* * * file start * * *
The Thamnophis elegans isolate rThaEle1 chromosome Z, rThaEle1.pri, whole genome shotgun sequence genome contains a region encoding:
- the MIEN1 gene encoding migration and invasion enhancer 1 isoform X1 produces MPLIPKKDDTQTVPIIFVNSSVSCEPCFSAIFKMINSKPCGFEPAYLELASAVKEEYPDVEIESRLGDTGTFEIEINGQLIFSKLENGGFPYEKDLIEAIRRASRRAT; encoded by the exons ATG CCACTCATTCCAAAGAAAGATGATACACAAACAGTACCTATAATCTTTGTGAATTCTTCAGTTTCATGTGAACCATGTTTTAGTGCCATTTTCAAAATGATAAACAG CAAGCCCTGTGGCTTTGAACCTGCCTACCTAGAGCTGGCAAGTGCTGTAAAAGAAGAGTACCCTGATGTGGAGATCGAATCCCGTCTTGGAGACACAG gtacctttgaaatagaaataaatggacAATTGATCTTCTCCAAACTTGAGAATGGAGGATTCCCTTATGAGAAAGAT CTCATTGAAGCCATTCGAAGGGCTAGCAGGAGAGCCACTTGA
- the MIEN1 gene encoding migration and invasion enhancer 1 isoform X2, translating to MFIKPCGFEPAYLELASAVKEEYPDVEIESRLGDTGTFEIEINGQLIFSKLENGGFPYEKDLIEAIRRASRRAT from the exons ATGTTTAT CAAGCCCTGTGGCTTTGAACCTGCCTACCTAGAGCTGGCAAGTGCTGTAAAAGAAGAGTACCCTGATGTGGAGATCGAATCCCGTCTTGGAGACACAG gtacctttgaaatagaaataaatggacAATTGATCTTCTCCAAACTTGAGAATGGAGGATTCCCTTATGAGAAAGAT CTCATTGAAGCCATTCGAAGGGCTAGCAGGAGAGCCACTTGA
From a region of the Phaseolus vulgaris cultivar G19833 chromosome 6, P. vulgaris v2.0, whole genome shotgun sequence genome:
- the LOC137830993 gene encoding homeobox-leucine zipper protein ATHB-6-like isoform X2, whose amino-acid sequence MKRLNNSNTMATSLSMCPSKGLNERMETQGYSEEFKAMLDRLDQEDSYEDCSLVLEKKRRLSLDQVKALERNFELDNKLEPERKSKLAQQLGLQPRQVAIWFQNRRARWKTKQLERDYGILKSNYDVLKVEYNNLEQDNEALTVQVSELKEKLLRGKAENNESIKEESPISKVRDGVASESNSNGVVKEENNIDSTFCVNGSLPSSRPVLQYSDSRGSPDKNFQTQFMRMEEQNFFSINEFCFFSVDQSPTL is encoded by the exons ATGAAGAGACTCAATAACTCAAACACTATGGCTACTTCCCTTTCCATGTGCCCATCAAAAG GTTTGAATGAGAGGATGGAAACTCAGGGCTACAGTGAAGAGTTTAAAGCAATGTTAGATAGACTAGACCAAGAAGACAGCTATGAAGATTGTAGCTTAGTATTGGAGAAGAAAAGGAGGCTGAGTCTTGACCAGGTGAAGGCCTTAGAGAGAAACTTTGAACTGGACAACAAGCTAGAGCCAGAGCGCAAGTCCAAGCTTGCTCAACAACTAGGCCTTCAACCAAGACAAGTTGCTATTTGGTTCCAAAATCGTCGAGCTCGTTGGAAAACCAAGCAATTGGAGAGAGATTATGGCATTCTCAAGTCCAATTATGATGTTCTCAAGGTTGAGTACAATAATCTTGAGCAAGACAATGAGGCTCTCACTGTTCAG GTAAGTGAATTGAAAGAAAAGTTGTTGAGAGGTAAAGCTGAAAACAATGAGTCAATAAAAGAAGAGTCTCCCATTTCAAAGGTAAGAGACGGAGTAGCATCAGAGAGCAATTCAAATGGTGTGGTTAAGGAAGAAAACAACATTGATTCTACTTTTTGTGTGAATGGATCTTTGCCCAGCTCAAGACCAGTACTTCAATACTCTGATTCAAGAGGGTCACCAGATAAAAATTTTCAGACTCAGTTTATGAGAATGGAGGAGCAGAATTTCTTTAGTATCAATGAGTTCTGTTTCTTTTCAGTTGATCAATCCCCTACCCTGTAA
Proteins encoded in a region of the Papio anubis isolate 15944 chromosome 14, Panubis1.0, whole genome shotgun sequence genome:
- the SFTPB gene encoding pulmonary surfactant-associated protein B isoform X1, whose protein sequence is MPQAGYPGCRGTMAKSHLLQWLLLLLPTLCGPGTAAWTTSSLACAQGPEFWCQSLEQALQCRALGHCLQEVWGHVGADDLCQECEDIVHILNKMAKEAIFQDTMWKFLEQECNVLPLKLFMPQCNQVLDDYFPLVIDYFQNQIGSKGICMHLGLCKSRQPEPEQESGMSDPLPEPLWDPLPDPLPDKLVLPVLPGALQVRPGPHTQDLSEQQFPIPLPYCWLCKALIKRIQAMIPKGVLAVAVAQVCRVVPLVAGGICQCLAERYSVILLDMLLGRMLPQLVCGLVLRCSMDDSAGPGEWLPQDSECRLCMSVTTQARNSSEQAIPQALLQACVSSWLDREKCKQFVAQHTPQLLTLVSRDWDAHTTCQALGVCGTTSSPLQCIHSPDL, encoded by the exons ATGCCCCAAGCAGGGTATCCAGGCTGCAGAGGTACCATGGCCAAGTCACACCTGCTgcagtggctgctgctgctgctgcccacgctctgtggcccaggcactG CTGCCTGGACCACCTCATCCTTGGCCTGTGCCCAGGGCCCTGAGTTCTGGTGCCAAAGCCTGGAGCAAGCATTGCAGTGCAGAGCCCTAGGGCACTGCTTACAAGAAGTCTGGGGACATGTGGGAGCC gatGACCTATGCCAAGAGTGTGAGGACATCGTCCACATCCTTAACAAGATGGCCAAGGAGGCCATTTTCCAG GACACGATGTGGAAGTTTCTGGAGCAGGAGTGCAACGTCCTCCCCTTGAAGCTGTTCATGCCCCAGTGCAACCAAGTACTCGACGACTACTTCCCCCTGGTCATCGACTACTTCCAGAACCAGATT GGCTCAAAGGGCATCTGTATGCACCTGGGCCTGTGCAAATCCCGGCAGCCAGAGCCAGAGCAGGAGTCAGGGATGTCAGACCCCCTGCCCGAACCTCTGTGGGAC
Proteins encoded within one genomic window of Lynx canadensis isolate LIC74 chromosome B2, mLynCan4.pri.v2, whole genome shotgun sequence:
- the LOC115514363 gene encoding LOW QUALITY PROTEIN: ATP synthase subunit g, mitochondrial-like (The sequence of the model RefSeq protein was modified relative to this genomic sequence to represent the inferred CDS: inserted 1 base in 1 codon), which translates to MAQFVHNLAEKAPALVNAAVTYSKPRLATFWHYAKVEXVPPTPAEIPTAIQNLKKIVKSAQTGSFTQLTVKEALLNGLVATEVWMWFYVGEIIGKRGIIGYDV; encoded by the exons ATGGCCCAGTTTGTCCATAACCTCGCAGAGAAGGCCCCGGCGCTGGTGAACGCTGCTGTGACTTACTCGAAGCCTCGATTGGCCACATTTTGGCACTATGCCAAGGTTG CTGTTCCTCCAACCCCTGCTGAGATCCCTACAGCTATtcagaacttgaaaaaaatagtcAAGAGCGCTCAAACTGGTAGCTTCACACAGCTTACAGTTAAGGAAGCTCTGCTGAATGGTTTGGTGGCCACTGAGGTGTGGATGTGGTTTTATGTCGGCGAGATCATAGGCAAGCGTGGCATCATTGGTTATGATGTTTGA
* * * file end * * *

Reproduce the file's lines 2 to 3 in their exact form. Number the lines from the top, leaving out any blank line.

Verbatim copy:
- the MIEN1 gene encoding migration and invasion enhancer 1 isoform X1 produces MPLIPKKDDTQTVPIIFVNSSVSCEPCFSAIFKMINSKPCGFEPAYLELASAVKEEYPDVEIESRLGDTGTFEIEINGQLIFSKLENGGFPYEKDLIEAIRRASRRAT; encoded by the exons ATG CCACTCATTCCAAAGAAAGATGATACACAAACAGTACCTATAATCTTTGTGAATTCTTCAGTTTCATGTGAACCATGTTTTAGTGCCATTTTCAAAATGATAAACAG CAAGCCCTGTGGCTTTGAACCTGCCTACCTAGAGCTGGCAAGTGCTGTAAAAGAAGAGTACCCTGATGTGGAGATCGAATCCCGTCTTGGAGACACAG gtacctttgaaatagaaataaatggacAATTGATCTTCTCCAAACTTGAGAATGGAGGATTCCCTTATGAGAAAGAT CTCATTGAAGCCATTCGAAGGGCTAGCAGGAGAGCCACTTGA
- the MIEN1 gene encoding migration and invasion enhancer 1 isoform X2, translating to MFIKPCGFEPAYLELASAVKEEYPDVEIESRLGDTGTFEIEINGQLIFSKLENGGFPYEKDLIEAIRRASRRAT from the exons ATGTTTAT CAAGCCCTGTGGCTTTGAACCTGCCTACCTAGAGCTGGCAAGTGCTGTAAAAGAAGAGTACCCTGATGTGGAGATCGAATCCCGTCTTGGAGACACAG gtacctttgaaatagaaataaatggacAATTGATCTTCTCCAAACTTGAGAATGGAGGATTCCCTTATGAGAAAGAT CTCATTGAAGCCATTCGAAGGGCTAGCAGGAGAGCCACTTGA